Additional fields such as checkboxes, selectors, freeform text, and uploaded attachments. Checkbox fields might include “Consider this paper for the Best Student Paper award” or “Provide this paper to the European shadow PC.” Attachment fields might include supplemental material. You can search for submissions with or without each field.
Topics. Authors can select topics, such as “Applications” or “Network databases,” that characterize their submission’s subject areas. PC members express topics for which they have high, medium, and low interest, improving automatic review assignment. Although explicit preferences (see below) are better than topic-based assignments, busy PC members might not specify their preferences; topic matching lets you do a reasonable job at assigning reviews anyway.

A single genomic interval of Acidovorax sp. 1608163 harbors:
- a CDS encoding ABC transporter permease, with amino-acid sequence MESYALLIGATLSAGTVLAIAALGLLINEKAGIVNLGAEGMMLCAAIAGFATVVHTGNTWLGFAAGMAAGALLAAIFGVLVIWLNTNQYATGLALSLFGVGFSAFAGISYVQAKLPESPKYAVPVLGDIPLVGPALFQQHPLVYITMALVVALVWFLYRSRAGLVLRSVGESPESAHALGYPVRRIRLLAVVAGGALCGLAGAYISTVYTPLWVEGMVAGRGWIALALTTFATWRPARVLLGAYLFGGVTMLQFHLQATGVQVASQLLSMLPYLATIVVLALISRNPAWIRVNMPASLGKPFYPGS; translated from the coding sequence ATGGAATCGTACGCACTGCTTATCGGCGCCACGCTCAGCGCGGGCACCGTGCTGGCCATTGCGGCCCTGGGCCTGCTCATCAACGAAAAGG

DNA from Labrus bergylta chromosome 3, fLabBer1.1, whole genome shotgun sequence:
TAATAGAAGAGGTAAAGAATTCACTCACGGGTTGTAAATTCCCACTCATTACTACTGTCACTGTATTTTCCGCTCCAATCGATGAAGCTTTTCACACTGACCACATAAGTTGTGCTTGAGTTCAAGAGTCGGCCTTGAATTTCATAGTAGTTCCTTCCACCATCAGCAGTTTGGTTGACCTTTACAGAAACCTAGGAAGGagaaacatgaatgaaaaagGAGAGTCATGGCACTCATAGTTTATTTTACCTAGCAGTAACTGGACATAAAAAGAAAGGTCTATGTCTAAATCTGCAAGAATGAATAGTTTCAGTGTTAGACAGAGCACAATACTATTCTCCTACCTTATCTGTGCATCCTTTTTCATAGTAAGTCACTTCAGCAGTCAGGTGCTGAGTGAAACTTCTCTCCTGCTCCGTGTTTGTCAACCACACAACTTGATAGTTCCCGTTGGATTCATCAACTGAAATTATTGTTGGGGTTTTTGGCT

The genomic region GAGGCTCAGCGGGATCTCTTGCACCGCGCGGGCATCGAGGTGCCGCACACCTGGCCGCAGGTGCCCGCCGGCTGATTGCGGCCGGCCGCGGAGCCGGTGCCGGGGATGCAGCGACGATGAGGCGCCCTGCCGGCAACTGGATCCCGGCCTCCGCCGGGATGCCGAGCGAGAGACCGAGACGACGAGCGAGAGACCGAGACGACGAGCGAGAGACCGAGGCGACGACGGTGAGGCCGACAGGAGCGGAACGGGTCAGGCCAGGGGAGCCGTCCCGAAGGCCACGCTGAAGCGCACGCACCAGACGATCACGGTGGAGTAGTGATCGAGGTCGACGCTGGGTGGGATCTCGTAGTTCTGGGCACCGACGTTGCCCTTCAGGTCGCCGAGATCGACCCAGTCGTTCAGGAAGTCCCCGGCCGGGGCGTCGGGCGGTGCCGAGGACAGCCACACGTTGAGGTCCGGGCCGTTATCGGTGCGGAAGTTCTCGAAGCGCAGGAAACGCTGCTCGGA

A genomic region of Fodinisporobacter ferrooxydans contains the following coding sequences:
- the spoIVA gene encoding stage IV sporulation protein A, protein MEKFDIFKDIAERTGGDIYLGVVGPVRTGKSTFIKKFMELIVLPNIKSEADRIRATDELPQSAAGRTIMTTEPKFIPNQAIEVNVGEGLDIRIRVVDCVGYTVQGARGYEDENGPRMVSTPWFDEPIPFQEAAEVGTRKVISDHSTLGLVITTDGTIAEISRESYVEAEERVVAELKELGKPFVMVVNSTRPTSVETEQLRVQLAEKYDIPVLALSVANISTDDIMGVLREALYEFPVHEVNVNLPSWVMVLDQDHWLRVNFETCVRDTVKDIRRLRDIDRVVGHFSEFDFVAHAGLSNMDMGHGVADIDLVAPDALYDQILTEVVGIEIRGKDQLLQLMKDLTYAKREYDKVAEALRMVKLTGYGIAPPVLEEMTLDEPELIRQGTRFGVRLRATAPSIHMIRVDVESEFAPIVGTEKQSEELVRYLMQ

Take a look at a submission page to make sure it looks right.
Open the site for submissions. Submissions will be accepted only until the listed deadline.
After the submission deadline has passed:
Consider checking the papers for anomalies. Withdraw and/or delete duplicates or update details on the paper pages (via “Edit paper”). Also consider contacting the authors of incomplete submissions, especially if a PDF document was uploaded; sometimes a user will uncheck “The submission is ready for review” by mistake.
Check for formatting violations (optional). Search > Download > Format check will download a summary report. Serious errors are also shown on paper pages (problematic PDFs are distinguished by an “X”).
Prepare the review form. Take a look at the templates to get ideas.